Jordan Weissmann observes that, “because hope springs eternal in Washington, there’s some talk that the president’s plan might be a ‘starting bid‘ in a negotiation process that could lead to a big accord on corporate tax reform”:
Why does anybody think this might create room for compromise? Well, basically everybody agrees that, in principle, corporate tax reform is necessary, and that lowering the top rate while cutting out loopholes would be the ideal path forward. Meanwhile, some Republicans say they’re also eager to strike a deal to fund infrastructure spending. Plus, the one-tax fee on foreign profits was sort of, kind of a GOP idea at one time. In his own tax reform plan last year, former House Ways and Means Committee Chairman Dave Camp suggested a one-time 8.75 percent toll on overseas profits.
Then again, as Politico puts it, “Camp’s plan fell flat, and even his fellow Republicans didn’t embrace it.” Meanwhile, Paul Ryan, the House Ways and Means chair, isn’t sending particularly enthusiastic signals about the Obama proposal.
Nick Gillespie is off-put by the budget’s price-tag:
Politico is calling this document “Barack Obama’s ‘have-it-all’ budget” and not without reason. It increases discretionary spending by $74 billion over what sequestration was supposed to allow. It doesn’t pretend to balance the budget but through rosy projections of various sorts claims to stabilize and slighly reduce the national debt over the coming decade. It increases entitlement spending (from $2.4 trillion to $2.57 trillion) and grows defense spending (see table S-4), which will be a bargaining chip with Republicans who just want to keep spending more on defense.
Dan Keating isn’t paying much attention to the exact numbers:
[N]o one’s really to blame when the numbers are off a bit, and a bit here is regularly several hundred billion of dollars per year in a single budget category. This isn’t about blaming. It’s just a heads-up that the many five-year projections you’ll see published about the president’s budget could be labeled “for entertainment purposes only.”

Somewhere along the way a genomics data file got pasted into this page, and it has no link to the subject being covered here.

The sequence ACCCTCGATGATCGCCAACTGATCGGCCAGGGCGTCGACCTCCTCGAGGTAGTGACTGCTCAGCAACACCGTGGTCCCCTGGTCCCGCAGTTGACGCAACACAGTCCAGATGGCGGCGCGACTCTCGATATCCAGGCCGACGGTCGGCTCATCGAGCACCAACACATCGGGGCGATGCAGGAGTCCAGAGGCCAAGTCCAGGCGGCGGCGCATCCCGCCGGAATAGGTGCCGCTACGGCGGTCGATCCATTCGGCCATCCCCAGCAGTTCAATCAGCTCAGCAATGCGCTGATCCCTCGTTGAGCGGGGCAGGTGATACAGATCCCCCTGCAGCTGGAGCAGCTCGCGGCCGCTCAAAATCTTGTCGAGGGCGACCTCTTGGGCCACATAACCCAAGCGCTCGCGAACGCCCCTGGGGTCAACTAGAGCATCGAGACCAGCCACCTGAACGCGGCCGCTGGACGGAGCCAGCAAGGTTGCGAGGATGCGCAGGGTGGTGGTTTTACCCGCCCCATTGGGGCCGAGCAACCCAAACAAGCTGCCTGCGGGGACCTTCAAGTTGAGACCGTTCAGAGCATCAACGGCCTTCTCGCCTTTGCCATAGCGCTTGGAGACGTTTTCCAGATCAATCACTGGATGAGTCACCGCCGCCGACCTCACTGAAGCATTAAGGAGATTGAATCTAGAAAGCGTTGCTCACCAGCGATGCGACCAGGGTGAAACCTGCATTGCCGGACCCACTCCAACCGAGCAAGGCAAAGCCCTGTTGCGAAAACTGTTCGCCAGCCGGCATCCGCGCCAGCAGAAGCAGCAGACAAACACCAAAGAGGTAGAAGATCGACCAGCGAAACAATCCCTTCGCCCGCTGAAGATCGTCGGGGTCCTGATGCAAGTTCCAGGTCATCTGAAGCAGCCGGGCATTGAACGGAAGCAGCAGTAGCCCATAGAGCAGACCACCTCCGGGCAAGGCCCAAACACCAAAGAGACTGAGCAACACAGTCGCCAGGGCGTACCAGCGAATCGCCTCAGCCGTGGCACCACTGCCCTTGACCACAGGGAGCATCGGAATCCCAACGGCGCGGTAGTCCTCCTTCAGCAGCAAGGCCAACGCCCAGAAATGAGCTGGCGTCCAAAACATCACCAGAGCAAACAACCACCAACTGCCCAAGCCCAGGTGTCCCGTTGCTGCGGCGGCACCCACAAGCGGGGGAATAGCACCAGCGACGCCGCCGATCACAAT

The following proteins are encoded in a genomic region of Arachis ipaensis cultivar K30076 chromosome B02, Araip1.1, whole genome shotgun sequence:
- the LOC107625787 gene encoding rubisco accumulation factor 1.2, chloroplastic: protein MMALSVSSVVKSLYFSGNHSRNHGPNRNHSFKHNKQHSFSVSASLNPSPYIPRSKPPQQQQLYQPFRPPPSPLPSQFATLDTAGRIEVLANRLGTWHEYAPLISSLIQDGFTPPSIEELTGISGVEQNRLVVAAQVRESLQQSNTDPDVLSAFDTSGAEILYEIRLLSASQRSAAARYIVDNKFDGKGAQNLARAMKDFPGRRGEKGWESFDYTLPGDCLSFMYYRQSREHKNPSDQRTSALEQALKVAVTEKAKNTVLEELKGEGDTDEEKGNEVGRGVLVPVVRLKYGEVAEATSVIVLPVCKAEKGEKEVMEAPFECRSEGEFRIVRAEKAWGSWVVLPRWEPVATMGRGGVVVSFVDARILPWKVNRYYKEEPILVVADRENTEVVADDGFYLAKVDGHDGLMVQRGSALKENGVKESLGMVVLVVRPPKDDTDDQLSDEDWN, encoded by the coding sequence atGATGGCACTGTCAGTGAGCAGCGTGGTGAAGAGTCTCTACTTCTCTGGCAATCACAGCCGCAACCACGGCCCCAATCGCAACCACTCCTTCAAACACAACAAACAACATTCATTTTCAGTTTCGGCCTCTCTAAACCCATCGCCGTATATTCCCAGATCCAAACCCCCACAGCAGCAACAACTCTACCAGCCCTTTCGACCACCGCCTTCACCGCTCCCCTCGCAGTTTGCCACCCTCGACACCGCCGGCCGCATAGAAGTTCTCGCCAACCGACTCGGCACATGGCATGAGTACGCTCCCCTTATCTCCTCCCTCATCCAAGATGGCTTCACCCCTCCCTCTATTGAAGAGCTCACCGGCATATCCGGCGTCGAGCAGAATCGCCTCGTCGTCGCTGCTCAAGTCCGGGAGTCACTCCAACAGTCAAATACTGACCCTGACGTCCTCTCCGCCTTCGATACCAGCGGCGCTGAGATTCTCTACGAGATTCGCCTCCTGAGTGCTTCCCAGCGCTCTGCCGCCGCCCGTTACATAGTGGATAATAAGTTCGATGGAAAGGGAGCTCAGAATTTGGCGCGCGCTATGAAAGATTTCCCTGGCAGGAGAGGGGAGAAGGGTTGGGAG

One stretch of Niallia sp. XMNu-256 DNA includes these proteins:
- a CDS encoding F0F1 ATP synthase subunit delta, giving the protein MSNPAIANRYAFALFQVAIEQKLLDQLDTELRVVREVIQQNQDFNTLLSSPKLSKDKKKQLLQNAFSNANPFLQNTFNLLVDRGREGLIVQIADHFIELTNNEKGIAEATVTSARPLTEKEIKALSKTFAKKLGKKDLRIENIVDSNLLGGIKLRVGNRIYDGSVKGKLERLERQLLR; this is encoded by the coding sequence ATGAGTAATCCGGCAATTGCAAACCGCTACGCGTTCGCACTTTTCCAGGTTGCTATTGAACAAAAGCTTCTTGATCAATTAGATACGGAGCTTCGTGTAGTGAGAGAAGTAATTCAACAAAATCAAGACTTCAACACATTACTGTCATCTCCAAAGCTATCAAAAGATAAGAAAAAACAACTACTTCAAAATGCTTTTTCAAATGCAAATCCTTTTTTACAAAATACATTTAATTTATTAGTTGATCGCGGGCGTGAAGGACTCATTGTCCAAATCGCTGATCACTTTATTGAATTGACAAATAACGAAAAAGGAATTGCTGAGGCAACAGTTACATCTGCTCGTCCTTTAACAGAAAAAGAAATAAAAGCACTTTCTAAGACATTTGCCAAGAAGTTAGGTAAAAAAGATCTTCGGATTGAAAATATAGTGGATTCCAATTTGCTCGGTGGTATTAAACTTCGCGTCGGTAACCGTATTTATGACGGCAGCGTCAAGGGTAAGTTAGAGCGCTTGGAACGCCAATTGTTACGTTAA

Emily Atkin is happy about the environmental proposals:
One of the most aggressive climate-related proposals in Obama’s budget is a call to reform how different kinds of energy companies pay taxes. Under Obama’s proposal, oil and gas companies would be stripped of billions of dollars in tax incentives they receive — $44 billion over a decade, to be specific — and renewable energy companies would reap the benefits. Over that same decade, the budget would allocate $31.5 billion toward permanently reinstating the Production Tax Credit for wind energy, and permanently extending the 30 percent investment for solar energy systems.
And, finally, Jack Shafer has grown tired of the budgetary political theater:
The White House’s manages the budget’s official release like a strip tease, showing a little ankle here, thrusts its pelvis here, but not dropping the last thread until the 11:30 a.m. embargo, at which point reporters are howling like the over-sexed wolves in Tex Avery cartoons. When the embargo is finally lifted and the reporters are freed to report on the actual document, coverage swells to occupy every quadrant of the mediasphere, giving the president complete if temporary dominance of the budget debate. That the president’s budget is a wish list and won’t come anywhere close to passing—especially when both the Senate and the House are controlled by the opposing party, as they are today—matters little to the press corps. …
Embargos put the news on a schedule, one that benefits official sources and reporters who would rather not compete, who are happy to substitute the embargo-maker’s news sense for their own. But real news is more fresh and wild than the bottled and canned embargoed variety. Keep that in mind this week as you graze the coverage of the president’s budget.